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Technology Offers New Ways to Connect with Study Participants

Researcher Haley Carroll said recruiting participants through ParticipateInResearch.org led to “constant stream of people.”

Technology Offers New Ways to Connect with Study Participants

Recruiting study participants is one of the most common challenges faced by researchers engaged in translational research. Around 15 to 20 percent of trials never enroll a single participant, and more than two thirds of trials fail to meet their original recruitment goals.

Recently, Internet-based technologies have made it easier for researchers to virtually meet potential participants where they are, which is increasing momentum around the use of patient-centered technology as a recruiting tool. For example, disease-specific online communities and social media channels can provide an opportunity to bring awareness to trials and help boost enrollment. Major pharmaceutical companies have also begun pushing to use mobile apps for clinical trial recruitment.

There are also websites like the Institute of Translational Health Sciences’ ParticipateInResearch.org that act like a matchmaking service for potential participants and research teams. Participants can search and apply for clinical trials through the website, and researchers are automatically connected with the interested parties.

Haley Carroll recently used Participate in Research to find participants for her study “What Women Want.” It was the first time Carroll, a graduate student research assistant in the University of Washington Center for the Study of Health and Risk Behavior, had used the site.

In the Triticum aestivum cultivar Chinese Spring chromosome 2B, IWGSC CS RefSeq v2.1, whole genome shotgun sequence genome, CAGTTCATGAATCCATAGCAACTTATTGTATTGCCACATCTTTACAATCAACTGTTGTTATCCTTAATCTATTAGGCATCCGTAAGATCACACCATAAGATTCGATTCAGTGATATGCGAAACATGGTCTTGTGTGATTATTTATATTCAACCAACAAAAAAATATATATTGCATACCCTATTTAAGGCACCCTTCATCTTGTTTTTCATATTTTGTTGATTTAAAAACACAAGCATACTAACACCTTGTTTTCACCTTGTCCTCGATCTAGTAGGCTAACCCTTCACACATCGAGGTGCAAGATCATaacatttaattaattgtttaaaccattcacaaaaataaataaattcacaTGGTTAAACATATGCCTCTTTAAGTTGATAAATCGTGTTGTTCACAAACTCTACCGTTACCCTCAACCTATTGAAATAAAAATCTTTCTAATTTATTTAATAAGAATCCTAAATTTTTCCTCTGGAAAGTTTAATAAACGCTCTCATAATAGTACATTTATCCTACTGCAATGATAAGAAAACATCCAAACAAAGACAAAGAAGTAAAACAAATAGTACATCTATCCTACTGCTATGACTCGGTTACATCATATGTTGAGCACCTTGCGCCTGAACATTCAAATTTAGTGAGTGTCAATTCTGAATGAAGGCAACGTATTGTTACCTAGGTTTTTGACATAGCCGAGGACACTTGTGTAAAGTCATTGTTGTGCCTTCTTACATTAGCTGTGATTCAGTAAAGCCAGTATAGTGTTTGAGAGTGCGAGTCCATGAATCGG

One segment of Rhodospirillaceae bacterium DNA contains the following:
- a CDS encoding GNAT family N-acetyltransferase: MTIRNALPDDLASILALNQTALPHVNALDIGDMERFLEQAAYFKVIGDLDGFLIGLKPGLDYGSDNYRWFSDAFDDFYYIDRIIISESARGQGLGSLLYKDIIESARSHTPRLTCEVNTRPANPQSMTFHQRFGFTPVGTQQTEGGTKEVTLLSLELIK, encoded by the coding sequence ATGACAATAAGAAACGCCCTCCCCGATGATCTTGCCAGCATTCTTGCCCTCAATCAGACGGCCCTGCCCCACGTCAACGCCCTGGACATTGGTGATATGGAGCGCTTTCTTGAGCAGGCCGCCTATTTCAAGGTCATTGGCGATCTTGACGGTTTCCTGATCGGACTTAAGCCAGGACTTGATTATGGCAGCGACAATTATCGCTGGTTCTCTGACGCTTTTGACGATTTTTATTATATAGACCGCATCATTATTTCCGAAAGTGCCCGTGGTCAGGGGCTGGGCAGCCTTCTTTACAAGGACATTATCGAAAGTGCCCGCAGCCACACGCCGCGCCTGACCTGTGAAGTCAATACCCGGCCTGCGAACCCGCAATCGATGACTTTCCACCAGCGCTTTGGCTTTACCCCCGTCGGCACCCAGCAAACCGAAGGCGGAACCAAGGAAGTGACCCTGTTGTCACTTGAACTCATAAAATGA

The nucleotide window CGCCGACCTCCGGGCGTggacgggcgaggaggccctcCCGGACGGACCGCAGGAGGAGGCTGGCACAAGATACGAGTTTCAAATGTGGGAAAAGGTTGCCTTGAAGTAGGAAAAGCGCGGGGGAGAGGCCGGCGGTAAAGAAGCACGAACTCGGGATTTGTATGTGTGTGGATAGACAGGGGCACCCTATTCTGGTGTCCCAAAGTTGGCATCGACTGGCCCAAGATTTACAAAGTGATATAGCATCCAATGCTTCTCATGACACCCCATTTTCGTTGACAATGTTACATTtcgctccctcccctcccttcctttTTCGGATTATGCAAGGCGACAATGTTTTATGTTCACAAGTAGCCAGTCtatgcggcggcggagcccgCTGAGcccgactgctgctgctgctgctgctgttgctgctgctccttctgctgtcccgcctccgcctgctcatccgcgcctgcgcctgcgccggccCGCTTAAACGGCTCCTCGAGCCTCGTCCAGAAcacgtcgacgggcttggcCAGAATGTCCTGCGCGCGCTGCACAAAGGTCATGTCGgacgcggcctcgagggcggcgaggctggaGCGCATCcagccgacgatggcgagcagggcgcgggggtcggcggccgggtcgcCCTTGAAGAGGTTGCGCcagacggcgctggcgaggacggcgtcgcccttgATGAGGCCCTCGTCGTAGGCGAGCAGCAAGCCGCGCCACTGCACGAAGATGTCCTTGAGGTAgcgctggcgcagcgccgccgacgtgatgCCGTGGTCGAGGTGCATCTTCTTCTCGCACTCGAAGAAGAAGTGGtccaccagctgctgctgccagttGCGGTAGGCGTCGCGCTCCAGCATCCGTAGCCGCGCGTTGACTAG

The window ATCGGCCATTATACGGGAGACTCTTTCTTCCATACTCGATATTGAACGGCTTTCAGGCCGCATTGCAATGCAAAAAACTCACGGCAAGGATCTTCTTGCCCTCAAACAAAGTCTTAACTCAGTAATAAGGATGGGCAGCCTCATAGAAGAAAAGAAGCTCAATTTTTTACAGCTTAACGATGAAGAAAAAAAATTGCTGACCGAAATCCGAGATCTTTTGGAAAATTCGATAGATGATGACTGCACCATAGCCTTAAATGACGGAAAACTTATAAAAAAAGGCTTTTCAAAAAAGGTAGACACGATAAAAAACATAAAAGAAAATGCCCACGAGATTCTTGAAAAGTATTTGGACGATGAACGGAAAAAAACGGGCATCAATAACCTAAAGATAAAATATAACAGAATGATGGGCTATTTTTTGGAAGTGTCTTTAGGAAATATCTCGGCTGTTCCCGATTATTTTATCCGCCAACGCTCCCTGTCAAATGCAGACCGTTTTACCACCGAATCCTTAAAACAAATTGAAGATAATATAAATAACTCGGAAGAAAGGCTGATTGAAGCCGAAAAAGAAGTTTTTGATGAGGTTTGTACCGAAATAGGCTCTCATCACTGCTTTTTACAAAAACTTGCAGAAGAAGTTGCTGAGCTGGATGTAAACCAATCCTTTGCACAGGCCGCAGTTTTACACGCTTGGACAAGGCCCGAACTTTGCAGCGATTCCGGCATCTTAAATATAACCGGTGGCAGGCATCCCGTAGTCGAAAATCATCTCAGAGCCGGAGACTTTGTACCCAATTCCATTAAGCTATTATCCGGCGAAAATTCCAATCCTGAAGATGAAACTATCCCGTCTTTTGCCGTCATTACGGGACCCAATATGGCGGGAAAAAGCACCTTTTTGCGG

In the past, she had used all of the traditional recruiting tools: flyers, Craigslist, and word-of-mouth. While effective, the tools were time-consuming. “Craigslist needs to be updated weekly. Flyers need to hung and managed,” she explained.

Recruiting through Participate in Research was easier, she said, because it required very little maintenance. She needed to only renew the posting once with updated Institutional Review Board approval.

She was also happy with the results. Though the study had been active for more than four years, Carroll noticed that “recruitment increased much more” after the study team first began using the site last winter.

With the aid of Participate in Research, Carroll was able to successfully meet the enrollment goals for her study. She plans to use Participate in Research for her next study, noting, “It has been really helpful for me.”

Interested in reaching more potential study participants?

Researchers from the University of Washington and other institutions can post their research studies to the site at no cost. Visit ParticipateInResearch.org to learn more and submit a study.



Cite ITHSThe Institute is supported by grants UL1 TR002319, KL2 TR002317, and TL1 TR002318 from the NIH National Center for Advancing Translational Sciences through the Clinical and Translational Science Awards Program (CTSA).

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